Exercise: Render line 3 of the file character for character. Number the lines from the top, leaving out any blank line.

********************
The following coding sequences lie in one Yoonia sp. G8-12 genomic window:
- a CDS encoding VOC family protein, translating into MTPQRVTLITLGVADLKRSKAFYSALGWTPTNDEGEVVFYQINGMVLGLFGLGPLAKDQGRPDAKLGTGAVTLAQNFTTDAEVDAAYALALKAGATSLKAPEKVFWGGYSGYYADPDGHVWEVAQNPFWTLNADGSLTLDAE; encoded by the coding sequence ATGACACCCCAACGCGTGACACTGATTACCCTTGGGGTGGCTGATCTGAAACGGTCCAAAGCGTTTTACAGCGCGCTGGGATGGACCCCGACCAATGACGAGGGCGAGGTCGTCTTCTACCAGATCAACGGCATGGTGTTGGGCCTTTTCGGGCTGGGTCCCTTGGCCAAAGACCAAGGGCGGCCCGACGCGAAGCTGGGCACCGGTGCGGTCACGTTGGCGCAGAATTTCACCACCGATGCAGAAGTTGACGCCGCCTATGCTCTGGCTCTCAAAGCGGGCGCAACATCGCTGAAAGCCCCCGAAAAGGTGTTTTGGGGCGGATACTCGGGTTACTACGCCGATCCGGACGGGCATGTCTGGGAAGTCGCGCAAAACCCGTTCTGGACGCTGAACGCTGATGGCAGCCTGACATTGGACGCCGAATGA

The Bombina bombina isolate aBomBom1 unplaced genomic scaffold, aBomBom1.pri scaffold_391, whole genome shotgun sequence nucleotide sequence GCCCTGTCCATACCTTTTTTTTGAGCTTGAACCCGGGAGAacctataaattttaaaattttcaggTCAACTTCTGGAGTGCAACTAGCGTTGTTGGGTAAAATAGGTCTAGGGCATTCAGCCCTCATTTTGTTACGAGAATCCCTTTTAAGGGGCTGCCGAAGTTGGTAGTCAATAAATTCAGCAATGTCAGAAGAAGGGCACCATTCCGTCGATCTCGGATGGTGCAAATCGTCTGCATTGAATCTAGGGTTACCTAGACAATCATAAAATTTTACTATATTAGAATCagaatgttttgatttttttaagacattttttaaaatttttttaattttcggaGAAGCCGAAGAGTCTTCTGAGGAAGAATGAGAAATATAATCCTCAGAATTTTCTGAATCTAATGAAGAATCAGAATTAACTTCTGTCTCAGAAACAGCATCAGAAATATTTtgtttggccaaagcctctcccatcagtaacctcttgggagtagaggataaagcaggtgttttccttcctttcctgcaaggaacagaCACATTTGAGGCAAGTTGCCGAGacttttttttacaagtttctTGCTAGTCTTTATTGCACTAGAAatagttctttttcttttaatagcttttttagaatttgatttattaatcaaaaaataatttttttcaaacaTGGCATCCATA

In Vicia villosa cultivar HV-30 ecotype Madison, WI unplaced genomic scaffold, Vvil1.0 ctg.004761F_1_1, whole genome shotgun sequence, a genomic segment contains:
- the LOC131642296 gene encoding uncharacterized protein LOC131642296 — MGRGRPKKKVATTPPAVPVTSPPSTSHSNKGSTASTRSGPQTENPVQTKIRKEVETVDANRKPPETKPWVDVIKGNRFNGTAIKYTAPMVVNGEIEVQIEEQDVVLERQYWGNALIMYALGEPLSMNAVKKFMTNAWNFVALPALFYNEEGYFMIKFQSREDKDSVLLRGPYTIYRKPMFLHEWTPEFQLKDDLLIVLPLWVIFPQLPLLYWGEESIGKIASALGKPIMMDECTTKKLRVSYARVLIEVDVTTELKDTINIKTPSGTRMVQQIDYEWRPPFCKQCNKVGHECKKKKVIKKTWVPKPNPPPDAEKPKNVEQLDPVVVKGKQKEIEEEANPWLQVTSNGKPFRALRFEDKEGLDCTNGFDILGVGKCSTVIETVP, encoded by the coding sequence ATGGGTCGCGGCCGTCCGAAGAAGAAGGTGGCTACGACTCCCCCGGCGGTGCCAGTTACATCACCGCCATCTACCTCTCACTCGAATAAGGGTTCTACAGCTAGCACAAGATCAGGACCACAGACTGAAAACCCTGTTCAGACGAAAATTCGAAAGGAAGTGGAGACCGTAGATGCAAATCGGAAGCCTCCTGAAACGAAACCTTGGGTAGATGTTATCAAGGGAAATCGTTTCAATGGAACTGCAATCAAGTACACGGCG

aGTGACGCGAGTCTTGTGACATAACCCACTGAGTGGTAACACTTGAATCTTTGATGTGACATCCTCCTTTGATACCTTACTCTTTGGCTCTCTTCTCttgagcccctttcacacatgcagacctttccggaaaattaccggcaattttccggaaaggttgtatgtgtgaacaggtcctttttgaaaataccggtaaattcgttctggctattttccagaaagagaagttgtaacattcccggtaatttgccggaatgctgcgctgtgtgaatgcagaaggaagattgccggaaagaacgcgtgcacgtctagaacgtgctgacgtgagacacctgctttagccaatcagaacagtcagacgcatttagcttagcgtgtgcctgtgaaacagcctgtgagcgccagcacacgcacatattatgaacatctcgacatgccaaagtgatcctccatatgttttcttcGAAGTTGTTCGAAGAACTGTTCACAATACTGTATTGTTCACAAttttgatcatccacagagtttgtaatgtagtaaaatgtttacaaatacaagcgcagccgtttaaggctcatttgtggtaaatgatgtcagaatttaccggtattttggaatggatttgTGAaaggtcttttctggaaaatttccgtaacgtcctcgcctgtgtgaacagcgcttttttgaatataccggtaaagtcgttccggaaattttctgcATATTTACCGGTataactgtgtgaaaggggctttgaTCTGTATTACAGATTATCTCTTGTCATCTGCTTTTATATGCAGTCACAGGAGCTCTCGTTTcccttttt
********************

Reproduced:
The Bombina bombina isolate aBomBom1 unplaced genomic scaffold, aBomBom1.pri scaffold_391, whole genome shotgun sequence nucleotide sequence GCCCTGTCCATACCTTTTTTTTGAGCTTGAACCCGGGAGAacctataaattttaaaattttcaggTCAACTTCTGGAGTGCAACTAGCGTTGTTGGGTAAAATAGGTCTAGGGCATTCAGCCCTCATTTTGTTACGAGAATCCCTTTTAAGGGGCTGCCGAAGTTGGTAGTCAATAAATTCAGCAATGTCAGAAGAAGGGCACCATTCCGTCGATCTCGGATGGTGCAAATCGTCTGCATTGAATCTAGGGTTACCTAGACAATCATAAAATTTTACTATATTAGAATCagaatgttttgatttttttaagacattttttaaaatttttttaattttcggaGAAGCCGAAGAGTCTTCTGAGGAAGAATGAGAAATATAATCCTCAGAATTTTCTGAATCTAATGAAGAATCAGAATTAACTTCTGTCTCAGAAACAGCATCAGAAATATTTtgtttggccaaagcctctcccatcagtaacctcttgggagtagaggataaagcaggtgttttccttcctttcctgcaaggaacagaCACATTTGAGGCAAGTTGCCGAGacttttttttacaagtttctTGCTAGTCTTTATTGCACTAGAAatagttctttttcttttaatagcttttttagaatttgatttattaatcaaaaaataatttttttcaaacaTGGCATCCATA